What follows is an extract from Career Ignition, MY ebook published in June, 2016 

For more information on my books, Career Ignition and The 30-Second Impact Résumé, click here.


What's in a name?

My full name is Jason Martin Darke, yet I've always been known as Martin. It's a long story. Whilst Jason is a very common name nowadays, in my childhood it was extremely rare. Consequently, kids used to laugh at me and my name was always a stigma whenever I heard it mentioned. It has taken me years to accept, and I reckon now that, should I ever become a film star, then Jason Darke would be a fabulous name.

But that's besides the point. You will never ever see 'Jason' on my cv/résumé, but not because of what you've read above.

When applying for a job, you are not applying for a passport or a driving licence. For the latter it's compulsory to provide your full name. For job applications, use the name by which you want to be called. So if your name is 'Robert' but you prefer 'Bob', then use 'Bob'. Likewise for 'Margaret' and 'Maggie'. This also obviates the need to explain how you prefer to be addressed whenever a recruiter calls you to set up an interview.

In western countries this might seem a minor issue, but for foreign nationals from countries such as Thailand and India, their names can be an impediment, often extending to six or seven syllables. Sometimes recruiters might not even bother to call for fear of embarrassing themselves trying to pronounce names.

Imagine an executive narrowing down an interview shortlist to ten candidates, all with more or less the same credentials, and then telling his secretary to line up five for an interview. It's obvious which ones the secretary will call first if some candidates have unpronounceable names.

Should you be someone with a long name, if you haven't done so already, adopt an easily pronounceable short form of your name, Anglicising it if necessary, to make it easy for the recruiter or employer. You won't regret it!

Another point on names. Occasionally it is difficult to tell the gender of an individual, so the use of 'Mr' or 'Ms', in brackets, can easily overcome this issue should it ever arise. Of course we are assuming that discrimination will not take place as a result, but sometimes that risk has to be taken.

I can't over-emphasise the importance of reviewing your own name. It is the first thing the employer sees. In an ideal world, discrimination can be removed at the start by removing names from cv/résumés, similar to the way in which some orchestras conduct auditions behind screens, so that the selection panel cannot tell the gender of the player.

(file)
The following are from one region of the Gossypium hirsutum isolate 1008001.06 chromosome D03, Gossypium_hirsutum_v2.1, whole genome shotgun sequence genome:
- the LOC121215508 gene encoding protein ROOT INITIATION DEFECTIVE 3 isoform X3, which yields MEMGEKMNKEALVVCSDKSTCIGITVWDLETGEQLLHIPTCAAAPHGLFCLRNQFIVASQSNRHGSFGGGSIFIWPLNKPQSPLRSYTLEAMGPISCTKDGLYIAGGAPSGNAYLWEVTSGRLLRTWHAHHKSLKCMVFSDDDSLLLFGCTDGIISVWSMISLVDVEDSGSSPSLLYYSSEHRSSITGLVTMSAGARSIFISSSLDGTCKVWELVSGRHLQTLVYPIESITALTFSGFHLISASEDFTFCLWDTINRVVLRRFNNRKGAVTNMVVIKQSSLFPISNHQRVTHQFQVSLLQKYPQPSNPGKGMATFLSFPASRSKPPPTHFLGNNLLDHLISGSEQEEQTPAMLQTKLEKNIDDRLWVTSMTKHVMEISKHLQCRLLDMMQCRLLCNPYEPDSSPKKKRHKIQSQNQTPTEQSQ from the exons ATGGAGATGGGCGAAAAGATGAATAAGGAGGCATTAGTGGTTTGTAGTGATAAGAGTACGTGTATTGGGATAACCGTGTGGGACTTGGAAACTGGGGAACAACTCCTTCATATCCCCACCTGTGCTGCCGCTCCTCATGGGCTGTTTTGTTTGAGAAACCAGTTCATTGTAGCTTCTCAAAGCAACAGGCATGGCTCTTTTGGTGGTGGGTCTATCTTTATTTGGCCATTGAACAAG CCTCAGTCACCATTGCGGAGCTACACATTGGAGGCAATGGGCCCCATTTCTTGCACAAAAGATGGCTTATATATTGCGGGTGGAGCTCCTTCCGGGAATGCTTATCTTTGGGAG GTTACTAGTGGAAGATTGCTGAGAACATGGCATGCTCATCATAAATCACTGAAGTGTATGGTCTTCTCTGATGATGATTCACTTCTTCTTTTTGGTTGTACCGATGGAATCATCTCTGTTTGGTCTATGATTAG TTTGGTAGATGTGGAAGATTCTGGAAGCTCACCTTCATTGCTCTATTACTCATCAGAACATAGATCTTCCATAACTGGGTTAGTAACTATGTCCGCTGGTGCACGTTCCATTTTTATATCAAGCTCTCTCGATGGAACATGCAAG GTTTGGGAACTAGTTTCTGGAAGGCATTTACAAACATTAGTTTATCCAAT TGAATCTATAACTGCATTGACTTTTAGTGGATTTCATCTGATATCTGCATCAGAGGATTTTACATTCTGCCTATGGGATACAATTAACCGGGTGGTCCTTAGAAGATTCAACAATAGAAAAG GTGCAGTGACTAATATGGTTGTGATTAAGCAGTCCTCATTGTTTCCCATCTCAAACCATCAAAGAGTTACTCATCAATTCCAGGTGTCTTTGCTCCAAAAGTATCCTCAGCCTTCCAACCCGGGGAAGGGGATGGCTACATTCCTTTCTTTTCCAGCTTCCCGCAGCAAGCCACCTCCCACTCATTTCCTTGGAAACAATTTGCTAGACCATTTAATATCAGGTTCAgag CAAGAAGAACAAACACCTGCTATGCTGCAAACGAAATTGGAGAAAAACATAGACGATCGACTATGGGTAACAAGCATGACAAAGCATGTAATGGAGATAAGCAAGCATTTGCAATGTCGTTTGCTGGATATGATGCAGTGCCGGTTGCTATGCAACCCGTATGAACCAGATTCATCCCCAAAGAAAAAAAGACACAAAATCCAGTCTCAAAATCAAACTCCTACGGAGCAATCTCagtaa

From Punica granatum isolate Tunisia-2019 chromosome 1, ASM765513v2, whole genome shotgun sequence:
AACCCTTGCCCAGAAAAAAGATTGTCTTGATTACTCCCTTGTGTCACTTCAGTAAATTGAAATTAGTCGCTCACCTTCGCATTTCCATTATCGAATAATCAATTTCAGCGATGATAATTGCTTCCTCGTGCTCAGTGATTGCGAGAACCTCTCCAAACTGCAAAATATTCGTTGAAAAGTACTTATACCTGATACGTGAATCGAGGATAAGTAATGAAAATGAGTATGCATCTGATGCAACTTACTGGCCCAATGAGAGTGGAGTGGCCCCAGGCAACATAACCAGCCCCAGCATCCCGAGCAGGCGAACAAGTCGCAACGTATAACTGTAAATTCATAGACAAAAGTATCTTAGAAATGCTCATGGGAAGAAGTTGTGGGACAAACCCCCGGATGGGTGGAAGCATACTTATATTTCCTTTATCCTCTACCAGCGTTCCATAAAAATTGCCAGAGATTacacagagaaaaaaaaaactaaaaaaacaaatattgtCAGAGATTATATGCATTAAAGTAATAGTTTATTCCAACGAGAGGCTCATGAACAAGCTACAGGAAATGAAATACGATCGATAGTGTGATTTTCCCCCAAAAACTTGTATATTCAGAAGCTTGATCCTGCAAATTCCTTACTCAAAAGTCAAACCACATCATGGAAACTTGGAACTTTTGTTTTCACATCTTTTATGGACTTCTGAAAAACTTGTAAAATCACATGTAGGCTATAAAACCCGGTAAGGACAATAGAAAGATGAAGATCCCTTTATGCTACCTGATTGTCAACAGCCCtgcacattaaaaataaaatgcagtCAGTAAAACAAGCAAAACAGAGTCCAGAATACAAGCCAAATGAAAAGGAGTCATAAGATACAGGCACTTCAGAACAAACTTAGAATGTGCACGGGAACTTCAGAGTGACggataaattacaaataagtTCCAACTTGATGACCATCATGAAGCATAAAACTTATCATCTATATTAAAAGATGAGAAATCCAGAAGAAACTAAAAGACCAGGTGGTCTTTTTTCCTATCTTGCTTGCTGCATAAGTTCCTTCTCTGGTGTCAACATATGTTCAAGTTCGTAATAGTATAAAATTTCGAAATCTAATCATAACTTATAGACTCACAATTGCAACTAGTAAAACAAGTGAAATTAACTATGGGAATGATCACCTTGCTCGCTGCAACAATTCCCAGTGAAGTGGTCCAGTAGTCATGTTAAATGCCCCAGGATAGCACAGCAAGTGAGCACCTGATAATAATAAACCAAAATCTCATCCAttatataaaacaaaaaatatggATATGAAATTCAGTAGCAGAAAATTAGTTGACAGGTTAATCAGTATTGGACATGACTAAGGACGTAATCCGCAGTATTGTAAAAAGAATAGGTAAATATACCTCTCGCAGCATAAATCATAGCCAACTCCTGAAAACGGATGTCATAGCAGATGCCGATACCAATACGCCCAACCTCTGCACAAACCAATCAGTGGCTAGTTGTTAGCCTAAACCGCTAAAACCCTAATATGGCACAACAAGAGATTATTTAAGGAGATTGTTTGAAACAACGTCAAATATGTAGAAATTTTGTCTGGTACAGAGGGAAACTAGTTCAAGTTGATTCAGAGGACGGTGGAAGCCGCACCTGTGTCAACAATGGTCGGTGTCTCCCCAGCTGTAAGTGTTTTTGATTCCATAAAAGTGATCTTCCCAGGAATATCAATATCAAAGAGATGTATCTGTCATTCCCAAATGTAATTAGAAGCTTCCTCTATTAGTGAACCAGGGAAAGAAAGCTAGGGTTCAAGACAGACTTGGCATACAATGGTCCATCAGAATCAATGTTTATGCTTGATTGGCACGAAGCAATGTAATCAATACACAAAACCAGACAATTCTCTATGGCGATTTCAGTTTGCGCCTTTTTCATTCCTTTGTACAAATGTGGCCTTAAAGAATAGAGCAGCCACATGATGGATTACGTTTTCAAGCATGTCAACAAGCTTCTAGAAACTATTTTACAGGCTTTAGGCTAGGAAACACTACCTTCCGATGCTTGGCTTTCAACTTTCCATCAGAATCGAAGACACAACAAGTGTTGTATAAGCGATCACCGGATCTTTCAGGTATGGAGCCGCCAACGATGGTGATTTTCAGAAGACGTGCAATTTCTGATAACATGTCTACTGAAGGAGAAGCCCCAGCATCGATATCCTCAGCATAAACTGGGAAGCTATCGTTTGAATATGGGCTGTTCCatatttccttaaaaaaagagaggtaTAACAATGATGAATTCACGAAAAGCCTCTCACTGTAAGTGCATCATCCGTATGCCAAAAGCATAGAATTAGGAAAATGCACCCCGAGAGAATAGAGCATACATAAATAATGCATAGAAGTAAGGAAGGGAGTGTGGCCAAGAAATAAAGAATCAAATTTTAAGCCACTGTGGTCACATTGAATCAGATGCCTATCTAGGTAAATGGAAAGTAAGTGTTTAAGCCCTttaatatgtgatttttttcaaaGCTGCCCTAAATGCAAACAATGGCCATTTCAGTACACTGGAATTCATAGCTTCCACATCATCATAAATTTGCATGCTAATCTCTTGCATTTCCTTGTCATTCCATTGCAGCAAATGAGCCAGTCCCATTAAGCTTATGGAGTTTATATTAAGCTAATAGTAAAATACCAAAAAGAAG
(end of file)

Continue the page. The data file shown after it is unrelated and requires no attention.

Names carry a lot of information and research in the USA, UK, Australia, New Zealand and Canada has demonstrated that stereotyping occurs not only in recruitment but in job sectors. Some fields are dominated by candidates according to race, age and gender. It's a sorry state of affairs but barriers are slowly breaking down, for instance as more women enter the scientific arena.

Some good news on this subject arrived in the United Kingdom in October, 2015. Following a round table of business leaders conducted by the Prime Minister, a number of organisations across the public and private sectors, together responsible for employing 1.8 million people in the UK, signed up to a pledge to operate recruitment on 'name-blind' basis to address discrimination. Under this agreement, names will not be visible on graduate recruitment applications, reducing potential discrimination.

This is a step in the right direction, but there is still a long way to go. Therefore, don't put yourself at a disadvantage because of your real name.

Your name is one part of your personal details. What else do you need?

Simple. All that's required are your contact details, namely:

• address
• telephone numbers
• email address

In most cases you won't even need to include your physical address as virtually all correspondence will take place by email, but it's probably wise to include this so that an employer can gauge where you live in relation to commuting time and the responsibilities of the job.

On the subject of email, ensure you have a 'sensible' address, as something like ilovebubbles@hotmail.com can create the wrong impression. Some time ago, when helping my own brother, a professional golfer, with his cv/résumé, I came across an interesting example as he was using 'belliedwedge' for his email address. This conjured up all sorts of things in the imagination but it is in fact a golfing term.

To sum up, as far as personal details are concerned, name and contact details are all that's required.

So forget marital status, children, health, driver's licence (unless actually required) and all those other things which recruiters might use to rule you out. They are not necessary. (Note however, in some countries, where there is an affirmative-action policy, it is actually a requirement that applicants indicate their race on their cv/résumé.)

Though it seems obvious, we've covered the vital first element of our new cv/résumé, our personal details. The best part about this is that we've taken up only two or three lines at the top of the page.

Here's an example:


14 xxxx xxxx, Quinns Rocks WA 6030

Phone: (Home) (xx) xxxx xxxx (Mobile) xxxx xxx xxx

Email: mdarke@abcnet.net.au

Let's now look at what comes underneath. This is the heading, and it describes you and how you stand out above the rest.